HOW TO Treat Swimmer Puppy Syndrome




Last week: HOW TO Treat Your Dog for Chocolate Toxicity
dog swimming

Last month, the story of Harper, a Pit Bull puppy found in a trash bag, captured the hearts of millions. Harper suffered from a little-known condition called swimmer syndrome, which causes a puppy to lie on his belly with his legs spread out, resembling a swimmer.

If a puppy with this motor-development anomaly is treated while he’s still young, as Harper was, the prognosis is excellent – in fact, 90 percent of puppies fully recover.

However, puppies that are not treated have less than a 50-percent chance of survival.

Swimmer puppy syndrome is also referred to as flat-pup syndrome, splay leg and myofibrillar hypoplasia. On LabradorNet.com, Jack Vanderwyk notes that it’s important to differentiate this syndrome from pectus excavatum, a severe deformity causing a funnel chest.

What are the Symptoms of Swimmer Puppy Syndrome?

Swimmer puppy syndrome may be difficult to detect until the puppy is a week or two old and begins to walk.

“A swimmer puppy moves about with both front legs out to the side of the chest, in a paddling motion,” according to swimmerpuppy.com, a website created by Coreen, a Cocker Spaniel breeder who has experience saving puppies with this condition. “The hind legs trail out behind with little or no movement.”

On the Lab Blog, “Lab Mama” wrote of Fudge, her chocolate Lab born with the condition, “When he moved to his mother to nurse, he looked like a soldier crawling under concertina wire, scooting along on his tummy.”

These are the symptoms to look for, according to Vanderwyk and swimmerpuppy.com:

i Love Dogs The puppy’s chest is flat instead of curved.

i Love Dogs The puppy constantly lies on his belly.

i Love Dogs If you place the puppy on his side, he immediately rolls back onto his belly (this is called the “righting reflex” – young puppies have a natural instinct to roll onto their bellies and crawl to their mother, but once they’re done feeding, they’ll lie on their sides and sleep).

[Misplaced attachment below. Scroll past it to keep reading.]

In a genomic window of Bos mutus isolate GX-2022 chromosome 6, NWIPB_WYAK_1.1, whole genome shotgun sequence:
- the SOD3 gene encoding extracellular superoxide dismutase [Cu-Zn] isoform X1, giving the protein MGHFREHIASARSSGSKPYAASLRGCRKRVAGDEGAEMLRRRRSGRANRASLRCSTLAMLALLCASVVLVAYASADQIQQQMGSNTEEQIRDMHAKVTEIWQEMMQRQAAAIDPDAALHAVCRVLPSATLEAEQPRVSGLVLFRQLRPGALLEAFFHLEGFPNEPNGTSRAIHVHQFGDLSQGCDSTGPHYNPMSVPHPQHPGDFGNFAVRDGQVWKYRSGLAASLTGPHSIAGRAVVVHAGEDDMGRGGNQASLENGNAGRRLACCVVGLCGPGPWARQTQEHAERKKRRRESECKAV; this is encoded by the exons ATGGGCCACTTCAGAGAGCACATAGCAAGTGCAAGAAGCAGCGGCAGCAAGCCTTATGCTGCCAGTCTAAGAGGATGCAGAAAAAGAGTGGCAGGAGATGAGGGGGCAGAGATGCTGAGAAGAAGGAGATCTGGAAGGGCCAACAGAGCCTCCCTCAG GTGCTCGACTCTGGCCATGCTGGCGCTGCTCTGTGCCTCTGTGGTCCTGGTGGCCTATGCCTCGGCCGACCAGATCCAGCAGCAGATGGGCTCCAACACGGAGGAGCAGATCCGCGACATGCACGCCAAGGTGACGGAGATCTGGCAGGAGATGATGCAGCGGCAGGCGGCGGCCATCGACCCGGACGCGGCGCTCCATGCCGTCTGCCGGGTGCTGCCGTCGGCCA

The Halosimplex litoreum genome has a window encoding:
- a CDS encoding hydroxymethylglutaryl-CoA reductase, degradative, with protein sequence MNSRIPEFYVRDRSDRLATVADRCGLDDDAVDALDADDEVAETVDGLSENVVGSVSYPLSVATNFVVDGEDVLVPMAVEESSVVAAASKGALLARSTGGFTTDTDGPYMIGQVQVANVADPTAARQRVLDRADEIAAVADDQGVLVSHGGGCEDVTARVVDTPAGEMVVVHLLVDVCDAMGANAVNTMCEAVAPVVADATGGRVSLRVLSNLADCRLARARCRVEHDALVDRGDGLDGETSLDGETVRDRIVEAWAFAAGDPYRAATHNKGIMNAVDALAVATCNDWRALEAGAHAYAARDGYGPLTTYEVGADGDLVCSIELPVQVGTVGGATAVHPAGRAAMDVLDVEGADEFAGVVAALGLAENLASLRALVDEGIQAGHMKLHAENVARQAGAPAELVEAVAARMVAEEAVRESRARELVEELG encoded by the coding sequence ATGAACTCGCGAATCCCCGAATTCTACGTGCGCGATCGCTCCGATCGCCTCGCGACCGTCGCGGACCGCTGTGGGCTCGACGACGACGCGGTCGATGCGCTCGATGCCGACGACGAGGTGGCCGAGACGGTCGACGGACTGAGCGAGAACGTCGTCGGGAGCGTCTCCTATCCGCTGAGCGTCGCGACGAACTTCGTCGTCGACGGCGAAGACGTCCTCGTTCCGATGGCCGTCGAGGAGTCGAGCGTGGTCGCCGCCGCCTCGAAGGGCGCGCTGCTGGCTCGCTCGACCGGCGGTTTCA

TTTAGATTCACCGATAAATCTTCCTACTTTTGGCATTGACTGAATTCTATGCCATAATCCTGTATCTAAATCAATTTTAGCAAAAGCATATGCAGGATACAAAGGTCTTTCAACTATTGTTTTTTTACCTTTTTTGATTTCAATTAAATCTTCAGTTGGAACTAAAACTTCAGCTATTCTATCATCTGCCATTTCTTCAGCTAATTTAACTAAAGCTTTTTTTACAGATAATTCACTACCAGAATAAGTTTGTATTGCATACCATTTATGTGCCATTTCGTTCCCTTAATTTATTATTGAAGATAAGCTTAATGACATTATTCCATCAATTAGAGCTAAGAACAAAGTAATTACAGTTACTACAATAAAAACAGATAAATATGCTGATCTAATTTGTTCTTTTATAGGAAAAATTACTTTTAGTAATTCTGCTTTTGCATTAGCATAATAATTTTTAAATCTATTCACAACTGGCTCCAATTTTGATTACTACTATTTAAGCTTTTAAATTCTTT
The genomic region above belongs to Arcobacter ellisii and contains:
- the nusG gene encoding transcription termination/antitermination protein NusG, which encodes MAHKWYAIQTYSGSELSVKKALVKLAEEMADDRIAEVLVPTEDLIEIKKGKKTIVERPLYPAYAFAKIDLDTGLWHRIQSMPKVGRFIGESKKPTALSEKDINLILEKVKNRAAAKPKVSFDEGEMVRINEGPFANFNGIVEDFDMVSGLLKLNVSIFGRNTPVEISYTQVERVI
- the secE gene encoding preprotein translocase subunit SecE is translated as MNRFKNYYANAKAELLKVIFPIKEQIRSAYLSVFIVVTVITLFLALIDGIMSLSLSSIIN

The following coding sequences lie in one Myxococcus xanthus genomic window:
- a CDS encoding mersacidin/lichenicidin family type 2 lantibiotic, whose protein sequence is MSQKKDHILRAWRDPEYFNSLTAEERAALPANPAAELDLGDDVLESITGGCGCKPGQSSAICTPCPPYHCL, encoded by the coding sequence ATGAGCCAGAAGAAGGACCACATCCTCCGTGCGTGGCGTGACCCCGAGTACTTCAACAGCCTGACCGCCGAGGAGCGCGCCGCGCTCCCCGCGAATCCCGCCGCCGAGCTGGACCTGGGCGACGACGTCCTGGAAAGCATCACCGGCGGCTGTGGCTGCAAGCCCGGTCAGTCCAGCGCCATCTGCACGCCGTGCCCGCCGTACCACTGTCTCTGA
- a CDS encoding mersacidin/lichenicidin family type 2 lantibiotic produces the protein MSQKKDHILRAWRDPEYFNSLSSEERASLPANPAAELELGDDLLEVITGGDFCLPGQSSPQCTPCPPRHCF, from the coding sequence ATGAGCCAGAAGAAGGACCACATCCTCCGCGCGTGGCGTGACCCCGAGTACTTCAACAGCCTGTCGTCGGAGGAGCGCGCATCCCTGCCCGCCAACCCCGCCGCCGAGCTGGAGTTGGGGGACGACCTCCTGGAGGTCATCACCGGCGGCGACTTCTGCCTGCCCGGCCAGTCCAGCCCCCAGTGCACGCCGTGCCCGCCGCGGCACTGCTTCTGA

i Love Dogs The puppy’s limbs extend to the side (especially his front legs), and if they move at all, it’s with a paddling motion.

i Love Dogs His hind legs may either be tucked under his torso or splayed out behind him.

i Love Dogs While nursing, the puppy doesn’t flex at the neck, and his back arches in an extreme backward movement.

i Love Dogs The puppy has difficulty keeping food down (many puppies with swimmer syndrome die from pneumonia caused by inhaling regurgitated milk).

i Love Dogs He has difficulty breathing; his mouth may always be open.

What Causes Swimmer Puppy Syndrome?

According to swimmerpuppy.com, some former theories on causes that have since proved to be false were poor nutrition (the mother’s diet lacked the nutrients to enable the puppy’s bones to grow normally) or environment (either the puppy was placed on too hard or slick a surface, or bacteria was to blame for the syndrome).

As for dietary causes, Vanderwyk notes that recent studies have looked into vitamin deficiencies and other nutrition issues affecting mothers of swimmer syndrome puppies, but have not found any correlation between the deficiencies and the disease.

In “Swimmer Pup Syndrome,” Fred Lanting, a show judge and author of “The Total German Shepherd Dog,” writes that the condition occurs most often in dwarf breeds, but can be found in larger breeds like German Shepherds.